The U.S. Department of Labor believes Trigon Blue Cross and Blue Shield in Virginia may owe nearly $59 million to businesses whose health insurance programs it was hired to run.
The money came from discounts the Richmond-based insurer negotiated with hospitals but did not pass on to the businesses.
A preliminary investigation of Trigon's administration of the health benefit plans shows the insurer may have violated the federal Employee Retirement Income Security Act, the department said in a letter, a copy of which was obtained by the Richmond Times-Dispatch.
Trigon spokeswoman Brooke Taylor said the company is cooperating with the department and hopes to convince the agency it didn't violate the law.
From 1990 to 1993, Trigon kept $58.6 million in discounts instead of passing them on to the businesses, according to the letter, written in September 1995 by Gerard Gumpertz, regional director of the Labor Department's Pension and Welfare Benefits Administration.
Gumpertz said Labor Department staff members believe keeping the discounts and not disclosing the amounts to the businesses violated a federal law that says plan administrators such as Trigon have a special duty to the people who use the plans.
Taylor said the plans and the people covered by them were not harmed.
"They received the benefits of the contracts they negotiated with us," she said, referring to the plans. She said the plans all were aware Trigon negotiated discounts. Furthermore, she said, Trigon's contracts at the time disclosed that passing on the benefits of the discounts would be at Trigon's sole discretion.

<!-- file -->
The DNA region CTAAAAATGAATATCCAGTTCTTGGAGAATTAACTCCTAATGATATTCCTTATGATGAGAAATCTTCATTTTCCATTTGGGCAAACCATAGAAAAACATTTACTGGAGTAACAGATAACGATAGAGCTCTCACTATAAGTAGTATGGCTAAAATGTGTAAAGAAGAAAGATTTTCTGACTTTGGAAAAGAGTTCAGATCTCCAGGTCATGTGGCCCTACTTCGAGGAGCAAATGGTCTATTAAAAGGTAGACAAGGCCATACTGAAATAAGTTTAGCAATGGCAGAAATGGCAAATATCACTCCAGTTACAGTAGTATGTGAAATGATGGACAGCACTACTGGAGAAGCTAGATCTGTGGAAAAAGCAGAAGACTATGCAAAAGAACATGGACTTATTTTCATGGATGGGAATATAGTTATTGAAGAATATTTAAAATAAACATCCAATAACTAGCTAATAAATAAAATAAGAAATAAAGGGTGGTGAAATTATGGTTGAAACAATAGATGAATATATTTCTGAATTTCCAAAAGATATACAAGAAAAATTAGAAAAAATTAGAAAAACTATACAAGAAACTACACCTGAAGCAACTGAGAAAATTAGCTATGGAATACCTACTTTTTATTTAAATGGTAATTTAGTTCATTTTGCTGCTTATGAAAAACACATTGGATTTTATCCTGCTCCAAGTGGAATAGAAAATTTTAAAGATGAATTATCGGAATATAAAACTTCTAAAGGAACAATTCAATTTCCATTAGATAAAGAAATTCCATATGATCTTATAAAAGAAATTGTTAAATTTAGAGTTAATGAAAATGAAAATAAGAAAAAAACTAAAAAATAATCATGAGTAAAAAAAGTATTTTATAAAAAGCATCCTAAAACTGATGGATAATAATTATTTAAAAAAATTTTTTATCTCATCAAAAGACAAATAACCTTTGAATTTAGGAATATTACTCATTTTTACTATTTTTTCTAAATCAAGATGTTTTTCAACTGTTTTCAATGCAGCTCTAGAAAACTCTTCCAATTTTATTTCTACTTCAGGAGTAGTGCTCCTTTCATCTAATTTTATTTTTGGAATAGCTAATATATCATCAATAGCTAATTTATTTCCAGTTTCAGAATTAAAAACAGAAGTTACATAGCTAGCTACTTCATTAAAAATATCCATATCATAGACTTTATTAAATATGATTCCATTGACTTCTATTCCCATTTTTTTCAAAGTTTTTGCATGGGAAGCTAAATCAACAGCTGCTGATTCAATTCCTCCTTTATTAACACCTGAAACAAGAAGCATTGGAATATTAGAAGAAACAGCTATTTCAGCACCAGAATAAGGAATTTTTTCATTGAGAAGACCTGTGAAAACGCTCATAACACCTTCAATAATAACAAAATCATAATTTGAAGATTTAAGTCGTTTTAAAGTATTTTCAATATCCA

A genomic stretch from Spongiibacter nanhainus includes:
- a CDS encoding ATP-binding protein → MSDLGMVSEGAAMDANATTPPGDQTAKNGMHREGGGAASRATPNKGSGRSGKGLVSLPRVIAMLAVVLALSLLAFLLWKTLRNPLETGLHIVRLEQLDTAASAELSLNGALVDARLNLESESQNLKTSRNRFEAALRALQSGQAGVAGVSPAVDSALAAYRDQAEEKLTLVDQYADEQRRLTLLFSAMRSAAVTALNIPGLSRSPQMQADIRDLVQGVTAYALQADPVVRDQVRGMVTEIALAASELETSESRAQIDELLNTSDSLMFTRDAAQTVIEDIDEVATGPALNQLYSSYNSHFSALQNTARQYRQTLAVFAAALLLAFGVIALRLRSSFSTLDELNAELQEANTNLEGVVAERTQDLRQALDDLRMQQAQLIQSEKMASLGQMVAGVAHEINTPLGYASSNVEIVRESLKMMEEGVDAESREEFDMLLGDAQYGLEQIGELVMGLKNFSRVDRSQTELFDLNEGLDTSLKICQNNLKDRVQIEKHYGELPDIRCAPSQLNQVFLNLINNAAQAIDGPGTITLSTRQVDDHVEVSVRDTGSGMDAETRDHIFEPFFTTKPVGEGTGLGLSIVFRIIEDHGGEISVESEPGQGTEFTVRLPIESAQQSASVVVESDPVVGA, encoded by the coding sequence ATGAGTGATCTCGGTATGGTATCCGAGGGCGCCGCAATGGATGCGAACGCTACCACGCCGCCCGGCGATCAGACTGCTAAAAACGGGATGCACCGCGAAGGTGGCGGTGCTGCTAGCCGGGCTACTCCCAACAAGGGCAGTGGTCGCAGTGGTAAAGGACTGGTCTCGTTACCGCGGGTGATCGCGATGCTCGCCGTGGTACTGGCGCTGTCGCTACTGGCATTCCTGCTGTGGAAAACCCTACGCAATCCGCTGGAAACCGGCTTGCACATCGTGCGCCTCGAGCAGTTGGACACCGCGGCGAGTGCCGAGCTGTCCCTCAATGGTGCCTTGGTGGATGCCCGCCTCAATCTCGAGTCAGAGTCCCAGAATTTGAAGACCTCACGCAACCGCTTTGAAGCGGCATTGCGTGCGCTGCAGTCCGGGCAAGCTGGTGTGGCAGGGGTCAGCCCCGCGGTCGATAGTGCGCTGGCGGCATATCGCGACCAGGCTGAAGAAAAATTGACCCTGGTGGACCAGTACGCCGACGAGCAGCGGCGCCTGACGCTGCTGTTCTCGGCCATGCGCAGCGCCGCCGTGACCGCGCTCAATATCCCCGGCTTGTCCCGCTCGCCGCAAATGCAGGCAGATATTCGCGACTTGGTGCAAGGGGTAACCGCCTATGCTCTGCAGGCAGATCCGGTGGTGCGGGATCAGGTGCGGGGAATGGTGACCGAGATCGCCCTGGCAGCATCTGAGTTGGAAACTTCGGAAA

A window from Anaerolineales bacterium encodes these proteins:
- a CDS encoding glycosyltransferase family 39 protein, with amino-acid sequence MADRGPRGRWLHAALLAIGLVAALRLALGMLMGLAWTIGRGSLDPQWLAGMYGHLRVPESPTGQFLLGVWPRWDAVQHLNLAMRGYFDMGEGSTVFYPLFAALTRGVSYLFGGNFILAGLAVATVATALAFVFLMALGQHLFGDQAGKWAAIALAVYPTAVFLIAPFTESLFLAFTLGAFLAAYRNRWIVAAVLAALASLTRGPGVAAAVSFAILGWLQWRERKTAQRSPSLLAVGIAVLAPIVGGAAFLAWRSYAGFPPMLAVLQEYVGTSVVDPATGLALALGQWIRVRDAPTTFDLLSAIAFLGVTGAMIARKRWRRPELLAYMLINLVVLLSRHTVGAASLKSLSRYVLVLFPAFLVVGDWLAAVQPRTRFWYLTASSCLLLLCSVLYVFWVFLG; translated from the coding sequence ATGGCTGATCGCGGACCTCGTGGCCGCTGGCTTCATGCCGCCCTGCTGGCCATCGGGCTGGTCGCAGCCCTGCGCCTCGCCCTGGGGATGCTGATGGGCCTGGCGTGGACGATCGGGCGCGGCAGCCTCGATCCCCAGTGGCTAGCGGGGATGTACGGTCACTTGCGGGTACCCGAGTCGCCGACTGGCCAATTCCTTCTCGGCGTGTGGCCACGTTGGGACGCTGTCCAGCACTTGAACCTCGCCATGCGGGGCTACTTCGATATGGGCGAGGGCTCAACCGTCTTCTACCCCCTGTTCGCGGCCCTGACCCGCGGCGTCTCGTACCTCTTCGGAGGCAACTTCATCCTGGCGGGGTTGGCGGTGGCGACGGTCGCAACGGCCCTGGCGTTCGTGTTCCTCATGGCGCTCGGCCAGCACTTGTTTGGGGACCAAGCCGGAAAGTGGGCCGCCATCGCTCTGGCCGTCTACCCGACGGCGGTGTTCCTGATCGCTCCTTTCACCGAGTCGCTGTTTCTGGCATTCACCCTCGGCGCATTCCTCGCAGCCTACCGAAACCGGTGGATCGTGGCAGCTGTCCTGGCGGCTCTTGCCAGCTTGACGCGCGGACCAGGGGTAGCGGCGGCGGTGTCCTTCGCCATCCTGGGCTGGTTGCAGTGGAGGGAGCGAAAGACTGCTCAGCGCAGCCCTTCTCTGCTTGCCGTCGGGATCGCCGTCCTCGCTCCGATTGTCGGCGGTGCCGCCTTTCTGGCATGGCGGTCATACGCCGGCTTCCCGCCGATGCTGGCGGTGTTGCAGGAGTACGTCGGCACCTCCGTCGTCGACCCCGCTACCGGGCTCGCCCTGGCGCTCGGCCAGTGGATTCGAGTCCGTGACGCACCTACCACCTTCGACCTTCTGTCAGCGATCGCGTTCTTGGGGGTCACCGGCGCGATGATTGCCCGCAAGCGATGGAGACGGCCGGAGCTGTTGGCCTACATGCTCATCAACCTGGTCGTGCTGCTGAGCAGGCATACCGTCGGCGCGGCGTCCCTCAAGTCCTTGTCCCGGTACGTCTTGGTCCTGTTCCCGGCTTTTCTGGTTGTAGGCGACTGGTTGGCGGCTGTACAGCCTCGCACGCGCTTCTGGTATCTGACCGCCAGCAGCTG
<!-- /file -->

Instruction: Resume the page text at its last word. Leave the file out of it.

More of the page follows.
"They received a substantial amount of the discounts," Taylor said.
She said Trigon contracts now say a fixed percentage, usually 80%, of discounts will be passed on to employer plans. Gumpertz's letter said that from 1990 to 1993, the affected employer plans got roughly 70% of the discounts.
The 381 employers the federal department said were affected hired Trigon to run the plans but didn't actually buy insurance from the company. The employers paid claims from their own resources; they paid fees to Trigon to arrange networks of doctors and hospitals and to process claims.
While individual policyholders have been reimbursed by Trigon for overcharges caused by the hidden discounts, the employers who hired Tri-gon to run their plans have not.
Last August, attorneys for the cities of Lynchburg and Charlottesville filed separate but similar lawsuits charging Trigon deceived them by keeping discounts negotiated with hospitals and doctors.
The Colonial Williamsburg Foundation and Colonial Williamsburg Hotel Properties filed suit against Trigon and its HealthKeepers subsidiary last May, seeking to recover discounts that Tri-gon failed to credit to Colonial Wil-liamsburg's health benefits plan.
When Lynchburg and Charlottesville filed suit, the cities claimed they were defrauded of up to $1 million and $750,000, respectively. At the time, Trigon said it would vigorously defend itself against the lawsuits.